You are here:

Supporting active cognitive processing in collaborative groups: The potential of Bloom's taxonomy as a labeling tool
ARTICLE

, , ,

Internet and Higher Education Volume 12, Number 3, ISSN 1096-7516 Publisher: Elsevier Ltd

Abstract

Research in the field of computer supported collaborative learning stresses the need to foster the collaborative process in view of attaining optimal cognitive involvement of all participants, a higher level of metacognitive regulation and an increased level of affective involvement. The present study involved 80 third-year university students, enrolled in the educational sciences, in a quasi-experimental study to research the impact of a scripting approach to support their collaborative work in asynchronous online discussion groups. Students in the experimental condition were required to label all their contributions to the discussions using Bloom's taxonomy. The results point at a significant differential impact of this scripting approach: a higher level of cognitive processing was attained and students in the experimental condition mirrored a higher degree of metacognitive regulation in relation to planning, achieving clarity and monitoring. Lastly, the students in the experimental condition were more affectively involved. Given the two-week duration of the study, it is remarkable that the positive impact of the scripting approach was attained after this relatively short period of time.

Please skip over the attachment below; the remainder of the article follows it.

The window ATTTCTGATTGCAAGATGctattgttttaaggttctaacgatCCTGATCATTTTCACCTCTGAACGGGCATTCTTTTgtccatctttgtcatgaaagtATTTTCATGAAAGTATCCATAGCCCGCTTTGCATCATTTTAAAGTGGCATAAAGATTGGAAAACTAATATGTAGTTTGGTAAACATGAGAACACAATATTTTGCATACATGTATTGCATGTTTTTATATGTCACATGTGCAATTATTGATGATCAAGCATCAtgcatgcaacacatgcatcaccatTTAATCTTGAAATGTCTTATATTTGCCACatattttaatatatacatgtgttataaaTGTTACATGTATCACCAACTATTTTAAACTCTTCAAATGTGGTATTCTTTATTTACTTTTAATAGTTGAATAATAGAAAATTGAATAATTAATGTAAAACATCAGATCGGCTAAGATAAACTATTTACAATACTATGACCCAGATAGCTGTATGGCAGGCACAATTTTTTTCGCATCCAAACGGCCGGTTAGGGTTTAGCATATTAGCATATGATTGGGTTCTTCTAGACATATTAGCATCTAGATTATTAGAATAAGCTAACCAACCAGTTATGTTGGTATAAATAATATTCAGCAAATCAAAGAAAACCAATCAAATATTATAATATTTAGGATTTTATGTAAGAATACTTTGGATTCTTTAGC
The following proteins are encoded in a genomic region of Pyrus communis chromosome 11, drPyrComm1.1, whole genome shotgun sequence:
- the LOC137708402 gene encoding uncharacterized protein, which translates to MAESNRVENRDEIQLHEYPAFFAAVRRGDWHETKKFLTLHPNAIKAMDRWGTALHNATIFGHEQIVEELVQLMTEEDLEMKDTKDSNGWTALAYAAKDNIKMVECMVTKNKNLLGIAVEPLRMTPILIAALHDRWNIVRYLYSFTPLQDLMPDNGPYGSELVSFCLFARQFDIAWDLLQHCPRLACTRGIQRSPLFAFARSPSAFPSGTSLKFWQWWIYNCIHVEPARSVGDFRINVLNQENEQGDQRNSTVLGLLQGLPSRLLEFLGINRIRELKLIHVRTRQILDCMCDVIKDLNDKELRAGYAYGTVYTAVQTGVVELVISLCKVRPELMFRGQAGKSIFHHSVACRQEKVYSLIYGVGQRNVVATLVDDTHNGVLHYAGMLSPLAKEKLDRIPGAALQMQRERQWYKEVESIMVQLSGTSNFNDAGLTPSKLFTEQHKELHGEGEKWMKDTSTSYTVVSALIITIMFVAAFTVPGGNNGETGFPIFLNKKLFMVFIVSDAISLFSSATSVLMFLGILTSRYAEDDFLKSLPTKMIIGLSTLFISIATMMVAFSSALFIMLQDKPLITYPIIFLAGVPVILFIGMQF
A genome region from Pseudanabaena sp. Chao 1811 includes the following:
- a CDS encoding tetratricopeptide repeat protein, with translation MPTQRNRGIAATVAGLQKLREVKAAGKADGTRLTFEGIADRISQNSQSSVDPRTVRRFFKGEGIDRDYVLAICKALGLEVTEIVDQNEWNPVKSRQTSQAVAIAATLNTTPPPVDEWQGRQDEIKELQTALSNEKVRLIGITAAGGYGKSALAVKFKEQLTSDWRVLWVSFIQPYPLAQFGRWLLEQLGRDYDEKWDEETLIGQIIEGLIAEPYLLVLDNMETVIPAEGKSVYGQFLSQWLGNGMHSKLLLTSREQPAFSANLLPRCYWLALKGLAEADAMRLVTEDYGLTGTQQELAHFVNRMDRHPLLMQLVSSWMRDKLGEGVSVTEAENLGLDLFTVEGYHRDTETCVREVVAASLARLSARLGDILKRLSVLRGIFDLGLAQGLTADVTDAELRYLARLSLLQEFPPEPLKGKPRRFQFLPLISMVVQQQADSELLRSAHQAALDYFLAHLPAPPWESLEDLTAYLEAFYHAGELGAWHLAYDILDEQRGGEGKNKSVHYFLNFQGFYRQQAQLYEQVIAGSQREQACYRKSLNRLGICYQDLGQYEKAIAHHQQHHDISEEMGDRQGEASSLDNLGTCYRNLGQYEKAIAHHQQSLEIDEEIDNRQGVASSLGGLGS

Citation

Valcke, M., De Wever, B., Zhu, C. & Deed, C. (2009). Supporting active cognitive processing in collaborative groups: The potential of Bloom's taxonomy as a labeling tool. Internet and Higher Education, 12(3), 165-172. Elsevier Ltd. Retrieved December 14, 2019 from .

This record was imported from Internet and Higher Education on January 29, 2019. Internet and Higher Education is a publication of Elsevier.

Full text is availabe on Science Direct: http://dx.doi.org/10.1016/j.iheduc.2009.08.003

Keywords

Cited By

View References & Citations Map

These links are based on references which have been extracted automatically and may have some errors. If you see a mistake, please contact info@learntechlib.org.